and guitarists solo over them with notes from the C major scale which yields the “Phrygian Mode”, refer to the harmonized major scale chart.

another trick with Phrygian mode is to listen to the sound of the C major scale over an E minor chord,

you will hear a distinctive spanish sound.

another scale to mention is the

Harmonic Minor Scale (which is natural minor scale with a raised [instead of natural] 7th).

so like an A harmonic minor scale would be A, B, C, D, E, F, G#,

just like the C major scale, except that it’s written as starting on the A note, and then the 7th note (G) would be sharped.

the A phrygian scale would be A, Bb, C, D, E, F, G

watch this video and look at the chart

…he goes through several different modes but you can understand what he’s talking about if you use the chart below.

you can hear what each mode sounds like…to get a feel for the flavor of each mode.

he starts on E and plays E ionian mode, which is just the E major scale.  then he moves to E dorian,

if you look for E in the Dorian (handwritten) column below, you will see that the home key is D,

so you’d play notes of the D major scale but usually, starting and ending on E

…E, F#, G, A, B, C#, D.  he plays E phrygian after that, which, if you look in the Phrygian (handwritten) column below and find E, you’ll see that the home key is C.  so you’d play the notes of the C major scale, starting and ending on

E…E, F, G, A, B, C, D.  then he plays E Lydian, again, look down the Lydian column and find E, you’ll see that the home key is B -

therefore, you’ll play notes of the B major scale but begin and end on E…E, F#, G#, A#, B, C#, D#.  see if you can figure out the rest by watching and using the chart….

harmonized major scales063


in the context of a song, some call the harmonized major scale a  “scale-wise progression“:
go up the major scale with the chords from the chart above.  you can hear this in songs like  “here there every where”  – beatles, “lean on me”  –  bill withers, “like a rolling stone” – bob dylan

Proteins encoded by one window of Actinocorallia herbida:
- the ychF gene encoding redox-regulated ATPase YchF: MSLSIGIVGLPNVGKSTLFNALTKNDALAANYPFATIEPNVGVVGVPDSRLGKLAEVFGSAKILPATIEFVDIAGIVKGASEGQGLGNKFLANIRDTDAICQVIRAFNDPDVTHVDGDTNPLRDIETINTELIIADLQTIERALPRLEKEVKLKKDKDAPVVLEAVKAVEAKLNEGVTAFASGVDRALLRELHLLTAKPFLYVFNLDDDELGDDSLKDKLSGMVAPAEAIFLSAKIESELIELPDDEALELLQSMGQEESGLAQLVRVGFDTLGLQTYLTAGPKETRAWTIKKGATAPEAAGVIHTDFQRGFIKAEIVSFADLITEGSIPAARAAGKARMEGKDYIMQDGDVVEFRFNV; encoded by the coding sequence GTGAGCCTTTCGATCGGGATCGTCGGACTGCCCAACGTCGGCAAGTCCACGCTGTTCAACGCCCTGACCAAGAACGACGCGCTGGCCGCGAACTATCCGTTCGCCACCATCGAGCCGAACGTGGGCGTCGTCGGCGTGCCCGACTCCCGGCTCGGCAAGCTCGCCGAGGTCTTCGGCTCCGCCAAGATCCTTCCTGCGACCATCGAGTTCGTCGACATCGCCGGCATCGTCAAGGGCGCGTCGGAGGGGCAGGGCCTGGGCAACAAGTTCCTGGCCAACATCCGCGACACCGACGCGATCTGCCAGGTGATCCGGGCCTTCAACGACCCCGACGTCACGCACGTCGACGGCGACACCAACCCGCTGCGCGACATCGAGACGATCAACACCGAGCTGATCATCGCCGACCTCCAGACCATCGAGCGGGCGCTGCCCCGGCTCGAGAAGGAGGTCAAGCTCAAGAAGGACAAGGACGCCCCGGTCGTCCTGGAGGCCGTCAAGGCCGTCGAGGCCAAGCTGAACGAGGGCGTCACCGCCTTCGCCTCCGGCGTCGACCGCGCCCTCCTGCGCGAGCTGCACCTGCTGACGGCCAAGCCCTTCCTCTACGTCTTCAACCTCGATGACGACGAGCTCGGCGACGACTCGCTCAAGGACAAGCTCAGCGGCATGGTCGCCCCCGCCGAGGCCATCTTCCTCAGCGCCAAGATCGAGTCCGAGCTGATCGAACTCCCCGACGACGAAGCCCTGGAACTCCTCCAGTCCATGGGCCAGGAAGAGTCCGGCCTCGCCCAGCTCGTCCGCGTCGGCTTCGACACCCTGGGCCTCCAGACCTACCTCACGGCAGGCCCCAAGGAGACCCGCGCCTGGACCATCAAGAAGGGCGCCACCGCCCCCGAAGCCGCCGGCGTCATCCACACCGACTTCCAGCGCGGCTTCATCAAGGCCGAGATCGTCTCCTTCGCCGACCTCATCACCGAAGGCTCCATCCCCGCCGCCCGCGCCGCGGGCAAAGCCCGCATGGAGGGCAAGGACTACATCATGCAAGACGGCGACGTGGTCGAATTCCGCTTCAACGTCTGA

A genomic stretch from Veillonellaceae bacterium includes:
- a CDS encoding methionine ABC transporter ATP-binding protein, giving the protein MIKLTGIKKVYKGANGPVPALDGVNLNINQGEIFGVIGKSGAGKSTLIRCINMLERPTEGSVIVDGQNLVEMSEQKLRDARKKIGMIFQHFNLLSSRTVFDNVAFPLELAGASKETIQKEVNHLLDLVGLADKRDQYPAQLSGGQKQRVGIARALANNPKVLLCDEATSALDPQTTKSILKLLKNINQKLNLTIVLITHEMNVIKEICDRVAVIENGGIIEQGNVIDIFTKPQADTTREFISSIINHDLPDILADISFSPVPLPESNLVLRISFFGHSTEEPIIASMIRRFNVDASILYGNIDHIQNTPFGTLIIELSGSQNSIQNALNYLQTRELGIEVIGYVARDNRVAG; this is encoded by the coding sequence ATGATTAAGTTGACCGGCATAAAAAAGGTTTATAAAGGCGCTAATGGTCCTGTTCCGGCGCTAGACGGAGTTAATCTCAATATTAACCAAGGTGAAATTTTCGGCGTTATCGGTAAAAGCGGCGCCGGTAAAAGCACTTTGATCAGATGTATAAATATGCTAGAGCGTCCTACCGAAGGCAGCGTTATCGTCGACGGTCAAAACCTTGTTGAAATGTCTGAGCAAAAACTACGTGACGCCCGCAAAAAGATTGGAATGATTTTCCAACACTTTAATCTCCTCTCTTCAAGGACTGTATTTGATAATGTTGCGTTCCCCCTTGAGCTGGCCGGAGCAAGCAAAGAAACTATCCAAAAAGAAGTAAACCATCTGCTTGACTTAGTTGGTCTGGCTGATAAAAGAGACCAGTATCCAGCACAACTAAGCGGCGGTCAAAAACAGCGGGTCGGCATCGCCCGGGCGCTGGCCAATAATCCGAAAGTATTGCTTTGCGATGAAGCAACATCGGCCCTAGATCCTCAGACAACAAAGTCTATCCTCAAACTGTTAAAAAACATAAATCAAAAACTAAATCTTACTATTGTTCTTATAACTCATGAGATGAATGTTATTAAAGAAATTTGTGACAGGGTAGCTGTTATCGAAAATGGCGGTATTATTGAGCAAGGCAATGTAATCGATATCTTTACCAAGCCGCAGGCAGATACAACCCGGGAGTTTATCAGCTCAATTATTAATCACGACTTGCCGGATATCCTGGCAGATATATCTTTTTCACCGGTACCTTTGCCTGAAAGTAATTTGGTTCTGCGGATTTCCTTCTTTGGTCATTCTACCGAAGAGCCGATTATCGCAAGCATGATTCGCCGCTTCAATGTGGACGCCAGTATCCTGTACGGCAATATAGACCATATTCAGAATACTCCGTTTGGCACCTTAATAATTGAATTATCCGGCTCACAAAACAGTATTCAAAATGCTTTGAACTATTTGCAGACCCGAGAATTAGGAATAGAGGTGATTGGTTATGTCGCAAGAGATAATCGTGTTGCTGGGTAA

some IMPORTANT SUBSTITUTIONS for the harmonized major scale chords:
often times the iii is replaced by a I / III   (1,3)for example, in the key of C, you would have C/E instead of an E minor as the 3rd chord in the C harmonized major scale.  and oftentimes, the 7th degree of a harmonized major scale, rather than being diminished will also be replaced by a “slash” chord, in this case will be a V/vii, (5/7), for example, in key of C, the 7th chord in the harmonized major scale would be G/B.
NOTE: also, don’t be confined by the harmonized major scale, you can always breakout of it and should do so.  but many times, you will be a few steps ahead of anyone you are accompanying by being familiar with the harmonized major scale.  switch keys, and get crazy and create something original.  however, it will serve you very well to know the harmonized major scale for it will be applied in most every western hemisphere song you ever play. if you play music written in India, Japan, China, this won’t necessarily help you ;p
IN BETWEEN CHORDS:
if you study Jazz at all, you’ll hear in tunes like “ain’t misbehaving”  “tip toe through the tulips”, “glory of love” and many tunes by mills brothers will include some in-between steps (which are just diminshed chords) – I, #I dim, ii, #ii, i/iii  or I, #I dim, ii, V,
in C, you would hear C, C#dim, Dmi, D#dim, C/E    or C, C#dim, Dmi, G7
the ending of that 2nd change there is Dmi – G7 and leads back to C, now that’s called a ii-V- I, a very popular jazz motif, using the ii, V, and I from the chart above.
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Comments
  1. [...] a couple examples…[for more, just check out my lesson on the Harmonized Major Scale]   (it’s lined up a lot better than the [...]